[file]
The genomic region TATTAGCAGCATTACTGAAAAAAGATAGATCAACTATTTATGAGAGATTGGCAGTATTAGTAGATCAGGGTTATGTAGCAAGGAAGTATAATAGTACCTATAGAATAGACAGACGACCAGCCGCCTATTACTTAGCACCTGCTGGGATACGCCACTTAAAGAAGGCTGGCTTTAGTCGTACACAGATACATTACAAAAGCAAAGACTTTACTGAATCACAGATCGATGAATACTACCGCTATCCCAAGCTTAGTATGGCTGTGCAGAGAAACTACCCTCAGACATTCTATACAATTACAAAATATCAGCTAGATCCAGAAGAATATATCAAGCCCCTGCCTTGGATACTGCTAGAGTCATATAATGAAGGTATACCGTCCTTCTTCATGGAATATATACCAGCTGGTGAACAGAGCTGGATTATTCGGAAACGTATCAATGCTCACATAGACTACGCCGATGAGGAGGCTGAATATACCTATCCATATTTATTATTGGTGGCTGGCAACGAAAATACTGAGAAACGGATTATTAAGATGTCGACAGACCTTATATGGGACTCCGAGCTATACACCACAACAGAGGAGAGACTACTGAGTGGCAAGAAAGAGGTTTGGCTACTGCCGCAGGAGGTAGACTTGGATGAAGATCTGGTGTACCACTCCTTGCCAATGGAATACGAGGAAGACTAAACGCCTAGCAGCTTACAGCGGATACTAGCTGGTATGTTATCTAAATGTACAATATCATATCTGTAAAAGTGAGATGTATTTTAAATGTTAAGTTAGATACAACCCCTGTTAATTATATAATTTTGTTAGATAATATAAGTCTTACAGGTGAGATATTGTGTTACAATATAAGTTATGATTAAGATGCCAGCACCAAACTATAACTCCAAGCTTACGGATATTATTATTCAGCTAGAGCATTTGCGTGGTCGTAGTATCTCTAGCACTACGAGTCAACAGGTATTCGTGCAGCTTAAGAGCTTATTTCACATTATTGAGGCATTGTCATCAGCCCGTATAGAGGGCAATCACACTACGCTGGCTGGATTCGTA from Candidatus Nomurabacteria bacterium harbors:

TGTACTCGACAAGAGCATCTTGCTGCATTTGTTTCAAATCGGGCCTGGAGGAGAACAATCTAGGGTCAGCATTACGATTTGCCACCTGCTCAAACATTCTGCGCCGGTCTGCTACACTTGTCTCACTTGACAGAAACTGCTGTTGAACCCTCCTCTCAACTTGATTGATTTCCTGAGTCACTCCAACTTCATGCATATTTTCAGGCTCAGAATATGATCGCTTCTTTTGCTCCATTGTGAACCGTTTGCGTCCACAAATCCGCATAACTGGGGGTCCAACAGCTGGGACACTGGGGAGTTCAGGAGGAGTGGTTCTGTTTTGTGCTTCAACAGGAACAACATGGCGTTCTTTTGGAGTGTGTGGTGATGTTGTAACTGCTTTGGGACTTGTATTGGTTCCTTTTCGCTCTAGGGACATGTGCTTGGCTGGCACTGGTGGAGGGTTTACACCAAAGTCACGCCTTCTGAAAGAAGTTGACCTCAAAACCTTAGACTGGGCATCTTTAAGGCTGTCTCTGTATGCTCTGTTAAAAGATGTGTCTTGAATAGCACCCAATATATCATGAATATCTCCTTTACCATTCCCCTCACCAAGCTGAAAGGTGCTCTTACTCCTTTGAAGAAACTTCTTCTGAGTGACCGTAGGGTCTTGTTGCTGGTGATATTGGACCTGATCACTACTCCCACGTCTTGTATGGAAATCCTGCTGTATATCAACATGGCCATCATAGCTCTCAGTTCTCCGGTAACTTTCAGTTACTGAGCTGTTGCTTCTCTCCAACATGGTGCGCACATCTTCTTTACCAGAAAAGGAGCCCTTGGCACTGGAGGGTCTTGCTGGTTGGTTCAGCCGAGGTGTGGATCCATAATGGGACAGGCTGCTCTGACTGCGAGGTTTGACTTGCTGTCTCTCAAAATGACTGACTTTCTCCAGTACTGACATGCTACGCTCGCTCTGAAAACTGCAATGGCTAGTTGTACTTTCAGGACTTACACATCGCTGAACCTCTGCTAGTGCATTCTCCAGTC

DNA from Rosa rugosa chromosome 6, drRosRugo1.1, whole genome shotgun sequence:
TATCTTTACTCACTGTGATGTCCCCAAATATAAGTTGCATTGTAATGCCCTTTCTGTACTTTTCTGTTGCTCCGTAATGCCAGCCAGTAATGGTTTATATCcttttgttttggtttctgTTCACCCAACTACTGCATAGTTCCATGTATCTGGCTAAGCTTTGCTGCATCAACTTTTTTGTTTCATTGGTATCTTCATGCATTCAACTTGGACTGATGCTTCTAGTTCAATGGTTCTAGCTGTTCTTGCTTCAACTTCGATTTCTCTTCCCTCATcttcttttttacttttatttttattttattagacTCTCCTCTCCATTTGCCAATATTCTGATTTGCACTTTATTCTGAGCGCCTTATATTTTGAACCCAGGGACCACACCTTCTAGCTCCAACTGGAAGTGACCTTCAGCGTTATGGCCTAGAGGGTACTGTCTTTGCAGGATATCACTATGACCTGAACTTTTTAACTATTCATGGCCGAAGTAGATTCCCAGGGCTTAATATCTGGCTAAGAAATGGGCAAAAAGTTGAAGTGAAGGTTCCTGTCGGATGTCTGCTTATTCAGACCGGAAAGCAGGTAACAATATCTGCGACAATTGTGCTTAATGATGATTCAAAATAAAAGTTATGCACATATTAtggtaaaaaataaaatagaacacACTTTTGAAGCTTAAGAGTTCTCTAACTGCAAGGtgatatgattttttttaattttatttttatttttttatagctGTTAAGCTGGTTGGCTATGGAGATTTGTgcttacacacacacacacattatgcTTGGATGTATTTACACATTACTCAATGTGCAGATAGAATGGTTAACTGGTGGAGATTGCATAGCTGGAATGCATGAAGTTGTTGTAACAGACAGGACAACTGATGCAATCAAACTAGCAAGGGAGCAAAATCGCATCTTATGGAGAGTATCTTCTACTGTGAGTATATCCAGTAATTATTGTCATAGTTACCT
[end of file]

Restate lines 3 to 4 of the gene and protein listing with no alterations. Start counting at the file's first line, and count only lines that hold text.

DNA from Rosa rugosa chromosome 6, drRosRugo1.1, whole genome shotgun sequence:
TATCTTTACTCACTGTGATGTCCCCAAATATAAGTTGCATTGTAATGCCCTTTCTGTACTTTTCTGTTGCTCCGTAATGCCAGCCAGTAATGGTTTATATCcttttgttttggtttctgTTCACCCAACTACTGCATAGTTCCATGTATCTGGCTAAGCTTTGCTGCATCAACTTTTTTGTTTCATTGGTATCTTCATGCATTCAACTTGGACTGATGCTTCTAGTTCAATGGTTCTAGCTGTTCTTGCTTCAACTTCGATTTCTCTTCCCTCATcttcttttttacttttatttttattttattagacTCTCCTCTCCATTTGCCAATATTCTGATTTGCACTTTATTCTGAGCGCCTTATATTTTGAACCCAGGGACCACACCTTCTAGCTCCAACTGGAAGTGACCTTCAGCGTTATGGCCTAGAGGGTACTGTCTTTGCAGGATATCACTATGACCTGAACTTTTTAACTATTCATGGCCGAAGTAGATTCCCAGGGCTTAATATCTGGCTAAGAAATGGGCAAAAAGTTGAAGTGAAGGTTCCTGTCGGATGTCTGCTTATTCAGACCGGAAAGCAGGTAACAATATCTGCGACAATTGTGCTTAATGATGATTCAAAATAAAAGTTATGCACATATTAtggtaaaaaataaaatagaacacACTTTTGAAGCTTAAGAGTTCTCTAACTGCAAGGtgatatgattttttttaattttatttttatttttttatagctGTTAAGCTGGTTGGCTATGGAGATTTGTgcttacacacacacacacattatgcTTGGATGTATTTACACATTACTCAATGTGCAGATAGAATGGTTAACTGGTGGAGATTGCATAGCTGGAATGCATGAAGTTGTTGTAACAGACAGGACAACTGATGCAATCAAACTAGCAAGGGAGCAAAATCGCATCTTATGGAGAGTATCTTCTACTGTGAGTATATCCAGTAATTATTGTCATAGTTACCT